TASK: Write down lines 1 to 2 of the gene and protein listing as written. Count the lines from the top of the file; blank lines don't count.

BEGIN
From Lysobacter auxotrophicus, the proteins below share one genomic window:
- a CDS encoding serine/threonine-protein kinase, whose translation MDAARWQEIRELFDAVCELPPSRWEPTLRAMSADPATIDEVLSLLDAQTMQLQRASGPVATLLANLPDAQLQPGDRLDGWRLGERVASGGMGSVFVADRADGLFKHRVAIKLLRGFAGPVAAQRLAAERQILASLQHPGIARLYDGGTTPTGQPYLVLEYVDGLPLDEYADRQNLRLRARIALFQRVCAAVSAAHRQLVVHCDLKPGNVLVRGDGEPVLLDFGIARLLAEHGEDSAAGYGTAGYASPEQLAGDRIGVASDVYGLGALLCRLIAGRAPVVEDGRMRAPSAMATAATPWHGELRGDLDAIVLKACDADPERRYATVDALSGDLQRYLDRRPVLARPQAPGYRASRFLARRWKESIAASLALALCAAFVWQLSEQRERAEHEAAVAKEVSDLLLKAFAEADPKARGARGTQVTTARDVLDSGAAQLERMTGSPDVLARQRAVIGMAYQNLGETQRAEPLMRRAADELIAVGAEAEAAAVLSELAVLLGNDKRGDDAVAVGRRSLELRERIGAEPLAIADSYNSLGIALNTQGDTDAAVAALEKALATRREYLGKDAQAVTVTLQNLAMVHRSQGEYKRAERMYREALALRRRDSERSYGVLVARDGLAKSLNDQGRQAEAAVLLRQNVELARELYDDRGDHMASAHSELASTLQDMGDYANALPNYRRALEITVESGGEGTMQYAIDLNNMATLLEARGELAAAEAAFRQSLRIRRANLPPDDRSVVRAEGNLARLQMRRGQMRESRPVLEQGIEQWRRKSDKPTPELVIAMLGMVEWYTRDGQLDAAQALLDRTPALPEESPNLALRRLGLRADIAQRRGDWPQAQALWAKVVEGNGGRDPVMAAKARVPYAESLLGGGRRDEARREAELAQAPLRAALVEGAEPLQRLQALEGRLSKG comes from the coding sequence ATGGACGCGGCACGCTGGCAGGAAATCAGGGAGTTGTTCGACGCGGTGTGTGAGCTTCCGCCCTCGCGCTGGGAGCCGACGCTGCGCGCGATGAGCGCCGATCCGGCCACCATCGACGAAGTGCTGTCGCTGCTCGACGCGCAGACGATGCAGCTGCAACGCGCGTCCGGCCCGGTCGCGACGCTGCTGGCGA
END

From Lysobacter auxotrophicus, the proteins below share one genomic window:
- a CDS encoding serine/threonine-protein kinase, whose translation MDAARWQEIRELFDAVCELPPSRWEPTLRAMSADPATIDEVLSLLDAQTMQLQRASGPVATLLANLPDAQLQPGDRLDGWRLGERVASGGMGSVFVADRADGLFKHRVAIKLLRGFAGPVAAQRLAAERQILASLQHPGIARLYDGGTTPTGQPYLVLEYVDGLPLDEYADRQNLRLRARIALFQRVCAAVSAAHRQLVVHCDLKPGNVLVRGDGEPVLLDFGIARLLAEHGEDSAAGYGTAGYASPEQLAGDRIGVASDVYGLGALLCRLIAGRAPVVEDGRMRAPSAMATAATPWHGELRGDLDAIVLKACDADPERRYATVDALSGDLQRYLDRRPVLARPQAPGYRASRFLARRWKESIAASLALALCAAFVWQLSEQRERAEHEAAVAKEVSDLLLKAFAEADPKARGARGTQVTTARDVLDSGAAQLERMTGSPDVLARQRAVIGMAYQNLGETQRAEPLMRRAADELIAVGAEAEAAAVLSELAVLLGNDKRGDDAVAVGRRSLELRERIGAEPLAIADSYNSLGIALNTQGDTDAAVAALEKALATRREYLGKDAQAVTVTLQNLAMVHRSQGEYKRAERMYREALALRRRDSERSYGVLVARDGLAKSLNDQGRQAEAAVLLRQNVELARELYDDRGDHMASAHSELASTLQDMGDYANALPNYRRALEITVESGGEGTMQYAIDLNNMATLLEARGELAAAEAAFRQSLRIRRANLPPDDRSVVRAEGNLARLQMRRGQMRESRPVLEQGIEQWRRKSDKPTPELVIAMLGMVEWYTRDGQLDAAQALLDRTPALPEESPNLALRRLGLRADIAQRRGDWPQAQALWAKVVEGNGGRDPVMAAKARVPYAESLLGGGRRDEARREAELAQAPLRAALVEGAEPLQRLQALEGRLSKG comes from the coding sequence ATGGACGCGGCACGCTGGCAGGAAATCAGGGAGTTGTTCGACGCGGTGTGTGAGCTTCCGCCCTCGCGCTGGGAGCCGACGCTGCGCGCGATGAGCGCCGATCCGGCCACCATCGACGAAGTGCTGTCGCTGCTCGACGCGCAGACGATGCAGCTGCAACGCGCGTCCGGCCCGGTCGCGACGCTGCTGGCGA